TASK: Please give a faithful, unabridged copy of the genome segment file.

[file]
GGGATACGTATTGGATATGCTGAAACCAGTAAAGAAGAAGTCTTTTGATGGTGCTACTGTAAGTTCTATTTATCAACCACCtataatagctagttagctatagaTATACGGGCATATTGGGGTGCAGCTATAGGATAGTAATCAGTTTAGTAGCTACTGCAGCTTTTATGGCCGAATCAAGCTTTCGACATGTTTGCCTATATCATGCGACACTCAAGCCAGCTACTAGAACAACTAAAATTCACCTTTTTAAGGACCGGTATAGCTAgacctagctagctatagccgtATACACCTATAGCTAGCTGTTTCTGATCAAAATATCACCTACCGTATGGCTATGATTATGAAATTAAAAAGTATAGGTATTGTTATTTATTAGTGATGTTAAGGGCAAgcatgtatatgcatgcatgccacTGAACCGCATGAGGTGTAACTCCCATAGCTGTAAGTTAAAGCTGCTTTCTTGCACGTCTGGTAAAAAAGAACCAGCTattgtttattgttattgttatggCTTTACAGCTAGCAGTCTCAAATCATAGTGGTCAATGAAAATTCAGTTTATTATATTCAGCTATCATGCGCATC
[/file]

GGGATACGTATTGGATATGCTGAAACCAGTAAAGAAGAAGTCTTTTGATGGTGCTACTGTAAGTTCTATTTATCAACCACCtataatagctagttagctatagaTATACGGGCATATTGGGGTGCAGCTATAGGATAGTAATCAGTTTAGTAGCTACTGCAGCTTTTATGGCCGAATCAAGCTTTCGACATGTTTGCCTATATCATGCGACACTCAAGCCAGCTACTAGAACAACTAAAATTCACCTTTTTAAGGACCGGTATAGCTAgacctagctagctatagccgtATACACCTATAGCTAGCTGTTTCTGATCAAAATATCACCTACCGTATGGCTATGATTATGAAATTAAAAAGTATAGGTATTGTTATTTATTAGTGATGTTAAGGGCAAgcatgtatatgcatgcatgccacTGAACCGCATGAGGTGTAACTCCCATAGCTGTAAGTTAAAGCTGCTTTCTTGCACGTCTGGTAAAAAAGAACCAGCTattgtttattgttattgttatggCTTTACAGCTAGCAGTCTCAAATCATAGTGGTCAATGAAAATTCAGTTTATTATATTCAGCTATCATGCGCATC